Drawing from the prevailing literature, Evans summarizes what might be regarded as a prevailing view of emotions (the book’s subtitle is, “The Science of Sentiment”). Rather than casting emotions as solely negative (to be controlled), or positive (the glue that holds the social world together), Evans sees a blend of head (reason) and heart (emotion) that works together as “emotional intelligence,” an optimal emotion state that “involves having just the right amount” along the lines of Aristotle’ Drawing from the prevailing literature, Evans summarizes what might be regarded as a prevailing view of emotions (the book’s subtitle is, “The Science of Sentiment”). Rather than casting emotions as solely negative (to be controlled), or positive (the glue that holds the social world together), Evans sees a blend of head (reason) and heart (emotion) that works together as “emotional intelligence,” an optimal emotion state that “involves having just the right amount” along the lines of Aristotle’s golden mean. Evans then seams together nature (universal and biological emotions: joy, distress, anger, fear, surprise and disgust) with nurture (the culturally-specific emotions that “have elaborated on this repertoire, exalting different emotions, downgrading others, and embellishing the common feelings with cultural nuances…”). Evans adds one more category that he calls “higher cognitive emotions,” that “are universal, like basic emotions, but exhibit more cultural variation [and] also take longer to build up.” These he lists as love, guilt, shame, embarrassment, pride, envy and jealousy. Evans also distinguishes emotions that are immediate and short-lived from moods that last longer. Evans does not tie emotions to motivation that provides the “reason” for behavior. As an alternative perspective, emotions might be seen more broadly as the full suite of evolutionarily-derived motivation structures that support survival and that run across a continuum, from instinctive to disposition, to Evans’ more cognitively-directed emotions, and from immediate expressions to the more general moods that reflect one’s state with the world. These emotion structures function in an integrated way. They contain the ‘reason’ for behavior, which is what we need or don’t need, the specific objects (with memory recognition) that are pertinent to need and threats, and behavior (active seeking, or reactive defending) that links (instinctively, dispositionally, or consciously) relevant objects with the need or threat.* Even with Evans’ attempt to blend emotion and reason,** he keeps them in separate categories when they should be kept together, functioning as part of the same emotion structure. Ultimately, as far as personal behavior, we act or react to the world based on a needs and threats and ‘reason’ coordinates ends and means to help us solve our needs and to defend against threats. Cognition/consciousness does not replace emotions but overlay them. Evans himself suggests this point in his reference to Joseph LeDoux’s (1996) example of someone startled upon seeing a shadow on the pathway. Basic emotion kicks in first, but this is then followed by a conscious appraisal that brings in other clues that show that the shadow is a stick and not a snake, thereby relaxing the startle reaction. LeDoux suggests the possibility that at least some other emotions operate similarly. In an anger scenario, reason doesn’t replace anger but, rather, informs the body that its emotional well-being depends, for example, on not fighting back or quitting (a job) in a particular instance. Here mind contrasts the immediate with a broader context (or a longer-term and more overriding need) and performs its regulatory, adaptive function that way. The culture-specific emotions that Evans mentions are variations on an underlying theme. Evolution designs us to be part of a group because this was necessary for survival. The underlying need is to be part of a group, and this comes with a full repertoire of social emotions to make that happen. But the specific content (rules, dress, mores, etc.) varies by group and culture, just as Evans suggests. As a final note, pleasure (various forms) might be better seen as an emotional state, rather than just another emotion, where energy is quiet because need has been satisfied. Pain, in Schopenhauer’s sense, is also a need state (need to satisfy, need to defend) that is experienced as urge, frustration, fear or anger. But unlike pleasure, this pain state functions also to activate energy that, if of sufficient intensity, results in (motivates) behavior to satisfy or alleviate pain.*** *These emotions also can be experienced inwardly only, without behavior, when (1) they lack sufficient intensity; (2) they are masked so they are felt but not expressed; (3) they are suppressed because of the pain that is felt; or, (4) when they are overridden by broader, more important and longer-term interests or concerns. ** For example, Evans paraphrases Robert Frank: “Not only are there passions within reason, but there are reasons within passion.” *** This is akin to the utilitarian pleasure and pain notions as overarching emotions, except the utilitarian focus is on the external objects that stimulate pleasure or pain whereas Schopenhauer moves these inside, which is the basis for why the self cares in the first place (why pleasure or pain is experienced vis-à-vis specific stimuli). Seen this way, the self functions as an integrated entity that (1) wants/doesn’t want specific things; (2) “suffers” pain because of what it needs or doesn’t need, which supplies the motive force for overt action/reaction, and (3) experiences pleasure when there’s success. Evans’ account of moods also reflects this broader view of emotion. When one is in a good state, there’s joy, happiness or contentment (needs are being met). When one suffers from a long-standing feeling that needs are not being met, then depression results.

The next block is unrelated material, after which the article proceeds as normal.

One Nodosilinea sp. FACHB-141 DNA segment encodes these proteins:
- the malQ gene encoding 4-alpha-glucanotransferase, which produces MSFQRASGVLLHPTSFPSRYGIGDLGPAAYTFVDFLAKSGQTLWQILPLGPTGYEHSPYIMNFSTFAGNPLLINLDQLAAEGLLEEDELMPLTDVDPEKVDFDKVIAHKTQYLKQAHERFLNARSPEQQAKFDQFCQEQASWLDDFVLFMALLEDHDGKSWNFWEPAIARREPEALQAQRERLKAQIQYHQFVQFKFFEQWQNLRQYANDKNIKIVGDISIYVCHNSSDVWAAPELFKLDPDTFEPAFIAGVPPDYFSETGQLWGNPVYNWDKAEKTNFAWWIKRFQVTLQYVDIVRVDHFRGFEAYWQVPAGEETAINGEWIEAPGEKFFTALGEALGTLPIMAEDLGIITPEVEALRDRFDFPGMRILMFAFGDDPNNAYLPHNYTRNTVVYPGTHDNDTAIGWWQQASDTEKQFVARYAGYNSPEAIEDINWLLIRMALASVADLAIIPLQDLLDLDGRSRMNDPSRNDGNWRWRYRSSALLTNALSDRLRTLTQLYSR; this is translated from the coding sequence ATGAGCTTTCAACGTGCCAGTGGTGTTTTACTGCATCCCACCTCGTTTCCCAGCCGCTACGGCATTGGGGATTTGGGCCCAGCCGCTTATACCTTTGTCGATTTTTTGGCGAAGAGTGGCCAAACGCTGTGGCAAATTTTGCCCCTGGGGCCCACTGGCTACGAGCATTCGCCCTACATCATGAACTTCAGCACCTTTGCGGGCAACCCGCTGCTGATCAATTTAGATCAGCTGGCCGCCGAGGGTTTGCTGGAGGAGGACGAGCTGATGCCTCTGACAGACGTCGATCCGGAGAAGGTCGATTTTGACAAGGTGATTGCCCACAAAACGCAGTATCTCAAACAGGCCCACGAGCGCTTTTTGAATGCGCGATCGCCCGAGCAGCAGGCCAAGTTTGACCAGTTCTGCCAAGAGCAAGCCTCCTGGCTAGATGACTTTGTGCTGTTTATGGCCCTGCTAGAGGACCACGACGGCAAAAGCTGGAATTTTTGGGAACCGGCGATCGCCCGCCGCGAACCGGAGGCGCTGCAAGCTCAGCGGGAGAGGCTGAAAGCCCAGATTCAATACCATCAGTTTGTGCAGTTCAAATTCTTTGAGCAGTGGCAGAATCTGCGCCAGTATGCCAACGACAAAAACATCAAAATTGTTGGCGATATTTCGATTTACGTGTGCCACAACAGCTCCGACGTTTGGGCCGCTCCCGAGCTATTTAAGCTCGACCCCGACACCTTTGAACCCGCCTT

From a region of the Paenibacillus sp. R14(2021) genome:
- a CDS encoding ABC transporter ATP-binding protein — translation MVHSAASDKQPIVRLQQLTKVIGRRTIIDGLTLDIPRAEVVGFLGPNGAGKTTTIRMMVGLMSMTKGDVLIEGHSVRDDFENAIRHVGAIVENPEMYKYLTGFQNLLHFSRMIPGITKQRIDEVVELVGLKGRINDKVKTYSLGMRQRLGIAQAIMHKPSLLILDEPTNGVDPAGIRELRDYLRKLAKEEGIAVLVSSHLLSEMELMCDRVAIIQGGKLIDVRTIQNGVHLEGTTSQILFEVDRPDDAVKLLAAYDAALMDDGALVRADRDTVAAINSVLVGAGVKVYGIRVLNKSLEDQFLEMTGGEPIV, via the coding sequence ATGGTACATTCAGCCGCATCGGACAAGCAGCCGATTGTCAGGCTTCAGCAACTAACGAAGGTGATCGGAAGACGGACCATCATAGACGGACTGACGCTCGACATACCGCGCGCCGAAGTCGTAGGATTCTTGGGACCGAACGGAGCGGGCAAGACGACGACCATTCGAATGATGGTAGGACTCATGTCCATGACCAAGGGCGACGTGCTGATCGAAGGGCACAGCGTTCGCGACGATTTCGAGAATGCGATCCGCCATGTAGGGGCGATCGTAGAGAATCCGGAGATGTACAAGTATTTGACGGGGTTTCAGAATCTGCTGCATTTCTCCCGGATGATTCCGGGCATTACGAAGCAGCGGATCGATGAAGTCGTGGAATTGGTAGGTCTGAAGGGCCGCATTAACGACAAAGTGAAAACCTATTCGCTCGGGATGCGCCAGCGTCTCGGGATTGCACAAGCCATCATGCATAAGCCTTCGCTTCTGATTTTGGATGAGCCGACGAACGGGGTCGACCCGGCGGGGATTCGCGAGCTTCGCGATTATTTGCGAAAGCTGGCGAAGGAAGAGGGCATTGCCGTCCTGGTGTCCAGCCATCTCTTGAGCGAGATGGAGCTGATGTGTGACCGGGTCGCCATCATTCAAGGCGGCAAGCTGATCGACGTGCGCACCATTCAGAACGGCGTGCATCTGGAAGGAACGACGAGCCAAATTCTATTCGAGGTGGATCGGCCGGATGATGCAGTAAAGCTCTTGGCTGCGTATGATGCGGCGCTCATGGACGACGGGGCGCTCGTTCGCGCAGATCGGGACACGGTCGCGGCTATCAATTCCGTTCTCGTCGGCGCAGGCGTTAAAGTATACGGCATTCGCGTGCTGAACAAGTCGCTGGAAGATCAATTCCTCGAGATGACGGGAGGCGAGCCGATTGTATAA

5. 4 out of 5